Nurses have higher rates of workplace injury than construction workers
Three seniors in the nursing program at the SUNY College at Brockport follow professor Jennifer Chesebro through a long nondescript room with eight occupied hospital beds along the walls.
Chesebro addresses each patient by name, and handles them with the tender touch that she’s developed in 21 years of nursing.
Each patient has their own unique ailments for the students to practice treating, but they stare up with hard fixed plastic eyes. The patients in this room don’t respond to their caregivers — they’re mannequins.
Here, and in another demonstration lab across the hall, students practice drawing blood, inserting IVs, and moving patients.
“One of the things that we do the very first few weeks of the program is to talk about back safety because it is one of the number one injuries that happen to nurses and to all healthcare personnel,” said Chesebro.
According to OSHA in 2011, hospitals in the U.S. reported 16,680 cases of workers with musculoskeletal injuries—injuries to the bones, muscles, or ligaments — forcing them to miss work. Most of those were nurses or nursing assistants.
These stats are no surprise to Chesebro’s students.
Jonathan D’Addesio came to nursing school after working in Emergency Medical Services. He understands the importance of following safe lifting practices in his budding career.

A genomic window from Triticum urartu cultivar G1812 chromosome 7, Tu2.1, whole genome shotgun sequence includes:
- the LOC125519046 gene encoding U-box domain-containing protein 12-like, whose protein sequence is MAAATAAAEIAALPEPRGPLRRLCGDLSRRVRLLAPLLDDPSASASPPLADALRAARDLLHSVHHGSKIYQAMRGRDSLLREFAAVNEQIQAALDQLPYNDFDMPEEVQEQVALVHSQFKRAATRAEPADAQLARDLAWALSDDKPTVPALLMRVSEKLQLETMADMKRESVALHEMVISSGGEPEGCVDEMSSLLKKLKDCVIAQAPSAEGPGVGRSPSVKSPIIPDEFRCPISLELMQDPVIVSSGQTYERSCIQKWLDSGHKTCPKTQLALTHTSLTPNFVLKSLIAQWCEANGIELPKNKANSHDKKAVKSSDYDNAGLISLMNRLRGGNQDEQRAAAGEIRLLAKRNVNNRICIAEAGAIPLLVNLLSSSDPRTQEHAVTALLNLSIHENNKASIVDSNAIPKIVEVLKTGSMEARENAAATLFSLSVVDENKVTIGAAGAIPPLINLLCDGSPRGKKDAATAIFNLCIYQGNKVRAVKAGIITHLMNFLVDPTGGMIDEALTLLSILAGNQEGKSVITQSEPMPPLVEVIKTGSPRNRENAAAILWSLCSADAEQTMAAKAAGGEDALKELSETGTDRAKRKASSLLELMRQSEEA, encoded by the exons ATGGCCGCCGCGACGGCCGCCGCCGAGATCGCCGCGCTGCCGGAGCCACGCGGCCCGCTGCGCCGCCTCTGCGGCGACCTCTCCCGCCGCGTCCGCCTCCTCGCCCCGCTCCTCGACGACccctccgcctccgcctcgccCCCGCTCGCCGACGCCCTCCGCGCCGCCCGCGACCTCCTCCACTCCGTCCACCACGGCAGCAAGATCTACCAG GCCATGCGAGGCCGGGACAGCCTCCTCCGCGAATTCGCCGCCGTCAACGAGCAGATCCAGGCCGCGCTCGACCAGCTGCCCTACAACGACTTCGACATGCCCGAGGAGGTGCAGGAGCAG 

“We want to get the patient safely from point A to point B. I've seen the results of when you don't. I don't want to be 35, 40 and having back surgery,” D’Addesio remarked.
Nursing unions contend that some of these injuries also come from overwork. Long hours on the job can lead to mistakes.
Chesebro says the health care industry is a delicate balancing act—one that weighs patient and employee needs, against costs.
“As much as we try to make sure that we're focused on the taking care of the patients health care when it comes down to it is a business. And you can't run a business profitability if you're spending a lot of money on staffing when you're getting so little money back from insurance companies.”
Unions are pushing state and federal legislation to require staffing ratios that meet patient needs but don’t overextend health care professionals.
Hospital administrators at both Strong and Rochester General say they’ve been aware of the problem for years. Both have “Safe Patient Handling Task Forces” that make sure every nurse is trained in proper lifting techniques. Additionally, hospitals use equipment that will bear a patient's weight if it's more than one or two nurses can handle.
Regardless of a patient's size, the nurse's fitness and strength come into play, as well. Strong Memorial's chief nursing officer Patricia Witzel explains the idea behind a pilot program designed to help nurses create an exercise and physical therapy regime to strengthen nurses and avoid injuries.
“What are those exercises that will help nurses and prevent back injuries? So, we're really trying to be proactive and come up with all sort of new programs to be able to help staff,” Witzel said.
Back at Brockport, Chesebro says hospitals in the greater Rochester area do more to support nurses than she's seen in other parts of the country.
Although Chesebro teaches about these risks every semester, she hasn't lost enthusiasm for the job.
“I'm completely biased, but it's the best profession in the whole world. There's not another job that you can go to and every single day you are doing something to change somebody's life.”